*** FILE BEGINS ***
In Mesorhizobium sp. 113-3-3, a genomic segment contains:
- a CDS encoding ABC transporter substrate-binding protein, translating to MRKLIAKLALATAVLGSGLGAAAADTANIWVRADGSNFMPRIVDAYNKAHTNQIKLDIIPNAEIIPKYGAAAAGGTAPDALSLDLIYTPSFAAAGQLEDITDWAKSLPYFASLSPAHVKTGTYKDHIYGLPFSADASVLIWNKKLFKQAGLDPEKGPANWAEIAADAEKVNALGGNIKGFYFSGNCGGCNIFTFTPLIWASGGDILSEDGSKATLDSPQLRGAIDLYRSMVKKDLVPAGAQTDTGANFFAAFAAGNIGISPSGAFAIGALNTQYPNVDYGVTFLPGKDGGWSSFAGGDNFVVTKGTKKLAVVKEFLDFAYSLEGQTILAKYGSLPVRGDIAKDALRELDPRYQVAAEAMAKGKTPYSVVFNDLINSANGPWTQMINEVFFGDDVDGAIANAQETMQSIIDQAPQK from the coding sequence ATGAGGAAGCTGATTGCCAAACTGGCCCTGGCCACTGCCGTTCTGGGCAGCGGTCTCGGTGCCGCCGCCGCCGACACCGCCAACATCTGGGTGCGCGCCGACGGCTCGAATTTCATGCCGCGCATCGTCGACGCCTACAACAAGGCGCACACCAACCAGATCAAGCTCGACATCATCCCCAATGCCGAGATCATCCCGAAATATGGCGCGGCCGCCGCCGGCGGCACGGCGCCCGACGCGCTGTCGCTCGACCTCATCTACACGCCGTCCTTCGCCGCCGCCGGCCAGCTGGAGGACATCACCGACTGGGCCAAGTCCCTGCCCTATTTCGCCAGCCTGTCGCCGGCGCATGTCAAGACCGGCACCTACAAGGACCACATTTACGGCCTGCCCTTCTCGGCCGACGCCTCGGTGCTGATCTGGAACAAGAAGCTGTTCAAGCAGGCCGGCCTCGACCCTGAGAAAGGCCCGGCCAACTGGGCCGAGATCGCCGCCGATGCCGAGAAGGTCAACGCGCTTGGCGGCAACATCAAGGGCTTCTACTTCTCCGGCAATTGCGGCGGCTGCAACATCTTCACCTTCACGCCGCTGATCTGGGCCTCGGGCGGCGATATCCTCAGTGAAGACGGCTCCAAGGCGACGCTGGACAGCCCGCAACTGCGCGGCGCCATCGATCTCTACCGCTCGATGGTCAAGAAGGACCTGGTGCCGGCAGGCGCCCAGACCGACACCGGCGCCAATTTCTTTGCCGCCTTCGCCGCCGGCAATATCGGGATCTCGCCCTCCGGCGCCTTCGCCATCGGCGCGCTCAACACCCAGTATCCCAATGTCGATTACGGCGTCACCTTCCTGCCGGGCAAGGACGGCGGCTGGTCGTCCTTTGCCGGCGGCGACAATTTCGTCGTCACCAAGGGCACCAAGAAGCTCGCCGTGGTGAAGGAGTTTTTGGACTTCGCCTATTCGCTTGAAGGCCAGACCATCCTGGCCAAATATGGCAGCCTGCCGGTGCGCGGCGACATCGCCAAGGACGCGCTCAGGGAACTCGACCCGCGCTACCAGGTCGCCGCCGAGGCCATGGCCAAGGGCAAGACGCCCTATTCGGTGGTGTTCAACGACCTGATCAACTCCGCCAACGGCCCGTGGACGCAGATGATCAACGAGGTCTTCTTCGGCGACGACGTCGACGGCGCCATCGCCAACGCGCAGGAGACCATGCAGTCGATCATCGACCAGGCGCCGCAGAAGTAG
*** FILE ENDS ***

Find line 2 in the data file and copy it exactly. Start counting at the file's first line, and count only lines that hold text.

- a CDS encoding ABC transporter substrate-binding protein, translating to MRKLIAKLALATAVLGSGLGAAAADTANIWVRADGSNFMPRIVDAYNKAHTNQIKLDIIPNAEIIPKYGAAAAGGTAPDALSLDLIYTPSFAAAGQLEDITDWAKSLPYFASLSPAHVKTGTYKDHIYGLPFSADASVLIWNKKLFKQAGLDPEKGPANWAEIAADAEKVNALGGNIKGFYFSGNCGGCNIFTFTPLIWASGGDILSEDGSKATLDSPQLRGAIDLYRSMVKKDLVPAGAQTDTGANFFAAFAAGNIGISPSGAFAIGALNTQYPNVDYGVTFLPGKDGGWSSFAGGDNFVVTKGTKKLAVVKEFLDFAYSLEGQTILAKYGSLPVRGDIAKDALRELDPRYQVAAEAMAKGKTPYSVVFNDLINSANGPWTQMINEVFFGDDVDGAIANAQETMQSIIDQAPQK from the coding sequence ATGAGGAAGCTGATTGCCAAACTGGCCCTGGCCACTGCCGTTCTGGGCAGCGGTCTCGGTGCCGCCGCCGCCGACACCGCCAACATCTGGGTGCGCGCCGACGGCTCGAATTTCATGCCGCGCATCGTCGACGCCTACAACAAGGCGCACACCAACCAGATCAAGCTCGACATCATCCCCAATGCCGAGATCATCCCGAAATATGGCGCGGCCGCCGCCGGCGGCACGGCGCCCGACGCGCTGTCGCTCGACCTCATCTACACGCCGTCCTTCGCCGCCGCCGGCCAGCTGGAGGACATCACCGACTGGGCCAAGTCCCTGCCCTATTTCGCCAGCCTGTCGCCGGCGCATGTCAAGACCGGCACCTACAAGGACCACATTTACGGCCTGCCCTTCTCGGCCGACGCCTCGGTGCTGATCTGGAACAAGAAGCTGTTCAAGCAGGCCGGCCTCGACCCTGAGAAAGGCCCGGCCAACTGGGCCGAGATCGCCGCCGATGCCGAGAAGGTCAACGCGCTTGGCGGCAACATCAAGGGCTTCTACTTCTCCGGCAATTGCGGCGGCTGCAACATCTTCACCTTCACGCCGCTGATCTGGGCCTCGGGCGGCGATATCCTCAGTGAAGACGGCTCCAAGGCGACGCTGGACAGCCCGCAACTGCGCGGCGCCATCGATCTCTACCGCTCGATGGTCAAGAAGGACCTGGTGCCGGCAGGCGCCCAGACCGACACCGGCGCCAATTTCTTTGCCGCCTTCGCCGCCGGCAATATCGGGATCTCGCCCTCCGGCGCCTTCGCCATCGGCGCGCTCAACACCCAGTATCCCAATGTCGATTACGGCGTCACCTTCCTGCCGGGCAAGGACGGCGGCTGGTCGTCCTTTGCCGGCGGCGACAATTTCGTCGTCACCAAGGGCACCAAGAAGCTCGCCGTGGTGAAGGAGTTTTTGGACTTCGCCTATTCGCTTGAAGGCCAGACCATCCTGGCCAAATATGGCAGCCTGCCGGTGCGCGGCGACATCGCCAAGGACGCGCTCAGGGAACTCGACCCGCGCTACCAGGTCGCCGCCGAGGCCATGGCCAAGGGCAAGACGCCCTATTCGGTGGTGTTCAACGACCTGATCAACTCCGCCAACGGCCCGTGGACGCAGATGATCAACGAGGTCTTCTTCGGCGACGACGTCGACGGCGCCATCGCCAACGCGCAGGAGACCATGCAGTCGATCATCGACCAGGCGCCGCAGAAGTAG